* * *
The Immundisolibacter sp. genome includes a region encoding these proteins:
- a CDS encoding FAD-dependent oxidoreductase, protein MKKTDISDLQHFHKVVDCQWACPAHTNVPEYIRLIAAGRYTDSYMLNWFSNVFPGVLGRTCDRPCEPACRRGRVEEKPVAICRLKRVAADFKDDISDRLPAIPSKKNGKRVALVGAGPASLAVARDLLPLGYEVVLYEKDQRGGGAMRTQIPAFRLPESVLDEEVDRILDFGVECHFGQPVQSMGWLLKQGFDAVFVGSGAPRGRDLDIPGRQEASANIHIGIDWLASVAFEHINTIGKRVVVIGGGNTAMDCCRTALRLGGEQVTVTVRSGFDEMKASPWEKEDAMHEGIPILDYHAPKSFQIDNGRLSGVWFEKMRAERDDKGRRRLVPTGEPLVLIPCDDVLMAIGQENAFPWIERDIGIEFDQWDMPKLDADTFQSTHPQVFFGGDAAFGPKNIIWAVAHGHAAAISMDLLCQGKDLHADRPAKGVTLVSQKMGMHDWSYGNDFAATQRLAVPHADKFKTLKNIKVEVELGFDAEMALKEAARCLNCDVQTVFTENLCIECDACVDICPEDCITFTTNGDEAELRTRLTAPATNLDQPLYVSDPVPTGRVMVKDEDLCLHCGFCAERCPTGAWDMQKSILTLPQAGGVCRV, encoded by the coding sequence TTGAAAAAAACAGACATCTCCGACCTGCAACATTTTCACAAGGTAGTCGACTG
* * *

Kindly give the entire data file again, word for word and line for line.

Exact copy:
The Immundisolibacter sp. genome includes a region encoding these proteins:
- a CDS encoding FAD-dependent oxidoreductase, protein MKKTDISDLQHFHKVVDCQWACPAHTNVPEYIRLIAAGRYTDSYMLNWFSNVFPGVLGRTCDRPCEPACRRGRVEEKPVAICRLKRVAADFKDDISDRLPAIPSKKNGKRVALVGAGPASLAVARDLLPLGYEVVLYEKDQRGGGAMRTQIPAFRLPESVLDEEVDRILDFGVECHFGQPVQSMGWLLKQGFDAVFVGSGAPRGRDLDIPGRQEASANIHIGIDWLASVAFEHINTIGKRVVVIGGGNTAMDCCRTALRLGGEQVTVTVRSGFDEMKASPWEKEDAMHEGIPILDYHAPKSFQIDNGRLSGVWFEKMRAERDDKGRRRLVPTGEPLVLIPCDDVLMAIGQENAFPWIERDIGIEFDQWDMPKLDADTFQSTHPQVFFGGDAAFGPKNIIWAVAHGHAAAISMDLLCQGKDLHADRPAKGVTLVSQKMGMHDWSYGNDFAATQRLAVPHADKFKTLKNIKVEVELGFDAEMALKEAARCLNCDVQTVFTENLCIECDACVDICPEDCITFTTNGDEAELRTRLTAPATNLDQPLYVSDPVPTGRVMVKDEDLCLHCGFCAERCPTGAWDMQKSILTLPQAGGVCRV, encoded by the coding sequence TTGAAAAAAACAGACATCTCCGACCTGCAACATTTTCACAAGGTAGTCGACTG